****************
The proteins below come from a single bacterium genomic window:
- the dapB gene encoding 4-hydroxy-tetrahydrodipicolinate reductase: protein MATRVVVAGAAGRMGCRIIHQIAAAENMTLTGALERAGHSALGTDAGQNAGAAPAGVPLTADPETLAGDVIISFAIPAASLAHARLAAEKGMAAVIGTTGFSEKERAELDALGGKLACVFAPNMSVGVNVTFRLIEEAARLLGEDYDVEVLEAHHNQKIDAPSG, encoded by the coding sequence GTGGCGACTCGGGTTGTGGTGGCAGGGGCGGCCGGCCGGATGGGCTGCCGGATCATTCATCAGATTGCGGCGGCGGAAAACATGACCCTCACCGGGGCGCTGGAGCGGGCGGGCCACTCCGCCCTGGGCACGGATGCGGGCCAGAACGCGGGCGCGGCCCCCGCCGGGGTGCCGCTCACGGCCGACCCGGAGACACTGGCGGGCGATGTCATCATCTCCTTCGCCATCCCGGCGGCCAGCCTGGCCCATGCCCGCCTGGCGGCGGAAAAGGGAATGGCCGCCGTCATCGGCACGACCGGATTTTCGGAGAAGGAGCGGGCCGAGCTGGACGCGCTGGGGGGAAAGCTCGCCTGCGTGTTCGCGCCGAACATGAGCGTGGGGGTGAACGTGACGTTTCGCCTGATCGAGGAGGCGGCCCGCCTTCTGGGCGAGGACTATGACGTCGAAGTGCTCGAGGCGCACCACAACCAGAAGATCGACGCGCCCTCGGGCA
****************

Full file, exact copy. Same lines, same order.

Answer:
The proteins below come from a single bacterium genomic window:
- the dapB gene encoding 4-hydroxy-tetrahydrodipicolinate reductase: protein MATRVVVAGAAGRMGCRIIHQIAAAENMTLTGALERAGHSALGTDAGQNAGAAPAGVPLTADPETLAGDVIISFAIPAASLAHARLAAEKGMAAVIGTTGFSEKERAELDALGGKLACVFAPNMSVGVNVTFRLIEEAARLLGEDYDVEVLEAHHNQKIDAPSG, encoded by the coding sequence GTGGCGACTCGGGTTGTGGTGGCAGGGGCGGCCGGCCGGATGGGCTGCCGGATCATTCATCAGATTGCGGCGGCGGAAAACATGACCCTCACCGGGGCGCTGGAGCGGGCGGGCCACTCCGCCCTGGGCACGGATGCGGGCCAGAACGCGGGCGCGGCCCCCGCCGGGGTGCCGCTCACGGCCGACCCGGAGACACTGGCGGGCGATGTCATCATCTCCTTCGCCATCCCGGCGGCCAGCCTGGCCCATGCCCGCCTGGCGGCGGAAAAGGGAATGGCCGCCGTCATCGGCACGACCGGATTTTCGGAGAAGGAGCGGGCCGAGCTGGACGCGCTGGGGGGAAAGCTCGCCTGCGTGTTCGCGCCGAACATGAGCGTGGGGGTGAACGTGACGTTTCGCCTGATCGAGGAGGCGGCCCGCCTTCTGGGCGAGGACTATGACGTCGAAGTGCTCGAGGCGCACCACAACCAGAAGATCGACGCGCCCTCGGGCA